Oscar Wilde The Importance Of Being Earnest Satire Essay

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In Oscar Wilde’s The Importance of Being Earnest, Wilde uses satire to ridicule the strict expectations of marriage and the Victorian aristocracy. He breaks from what is socially acceptable by creating extravagant situations and including eccentric characters. With its outlandish scenarios, “Wilde now uses, as plot, a purely farcical intrigue” (135 Roditi). The play involves changing of identity, misunderstanding lovers, and unexpected surprises. Each act leads to the events of the next act keeping the audience interested and amused. The elements of a farce compliment the use of satire used to illustrate the absurd lives of the Victorian elite. The play focuses on two couples, Jack and Gwendolen and Algernon and Cecily. Gwendolen and …show more content…
As Cecily explains how long they’ve been engaged, she declares, “It had always been a girlish dream of mine to love someone whose name was Ernest” (1450 DiYanni). Flustered by her confession, Algernon tries to convince her otherwise. He suggests his actual name, to which she retorts, “But I don 't like the name of Algernon” (1450 DiYanni). Here, Wilde uses her preference of name to reveal her shallowness. She is convinced that a name alone will lead to happiness. Cecily again shows off her conceitedness again in act two. Christopher Nassaar explains this moment as, “Cecily comically undercuts the notions of her perfection by vainly dashing off to copy Algy’s remarks into her diary” (133 Nassaar). She is more excited by the opportunity to make a nonfictional diary entry that she does not realize she is being wooed. Gwendolen and Cecily are not the only characters displaying vanity. Both Jack and Algernon are willing to change their names by re-christening themselves so that they can marry. Their willingness to comply with such an absurd requirement so easily illustrates their lack seriousness. They disregard the fact that a christening is only done once in a person 's life. Although both men show signs of vanity, Algernon is the most obvious of the two. Wilde uses his shallowness, extravagance, and vanity to incite laughter from the audience. He is a …show more content…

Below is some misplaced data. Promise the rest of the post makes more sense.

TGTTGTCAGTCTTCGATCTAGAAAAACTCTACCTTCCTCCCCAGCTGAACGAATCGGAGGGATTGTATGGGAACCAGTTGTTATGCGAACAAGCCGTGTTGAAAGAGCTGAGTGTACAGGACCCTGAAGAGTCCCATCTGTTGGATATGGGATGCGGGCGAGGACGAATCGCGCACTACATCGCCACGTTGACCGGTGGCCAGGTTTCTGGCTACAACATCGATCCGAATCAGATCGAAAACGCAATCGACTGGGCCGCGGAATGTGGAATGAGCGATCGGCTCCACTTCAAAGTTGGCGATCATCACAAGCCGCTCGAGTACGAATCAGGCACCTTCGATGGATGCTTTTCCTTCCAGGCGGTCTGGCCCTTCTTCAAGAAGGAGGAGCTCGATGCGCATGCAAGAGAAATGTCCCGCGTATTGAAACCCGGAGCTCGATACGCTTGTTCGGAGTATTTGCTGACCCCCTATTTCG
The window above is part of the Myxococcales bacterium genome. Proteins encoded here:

They appear to be one way, but their actions reveal their true selves. Jack and Algernon “assume false identities to sow their wild oats” (14 Popkin). Jack creates a rascal younger brother named ‘Ernest’ who does all sorts of despicable things. Algernon creates Bunbury, an invalid, who gets him out of unwanted social situations. Their alternative selves allow them to do whatever they want without having to be responsible for their actions. It also allows them to fully indulge in frivolous behavior, yet their “vice is a delightful, harmless thing: it cannot destroy” (133 Nassaar). They alternative selves exist so that they can enjoy themselves. It is not to avoid serious or dangerous situations. It is an escape from their constricting social expectations. Jack’s revelation “deepens his friendship with a fellow bunburyist” (144 Nassaar) much to Jack’s dismay. Algernon is amused by this commonality, however, Jack is not, he declares, “I am not a bunburyist at all” (1430 DiYanni). Their difference in character is shown again in this scene. Even though they do the same thing, Jack wants to keep it private whereas Algernon openly admits he is a bunburyist. Jack’s sudden disinterest of bunburying is his love for Gwendolen; he wants, to be honest with her. He is determined to marry Gwendolen and he states “I am going to kill my brother” (1430 DiYanni). He no longer needs to use another

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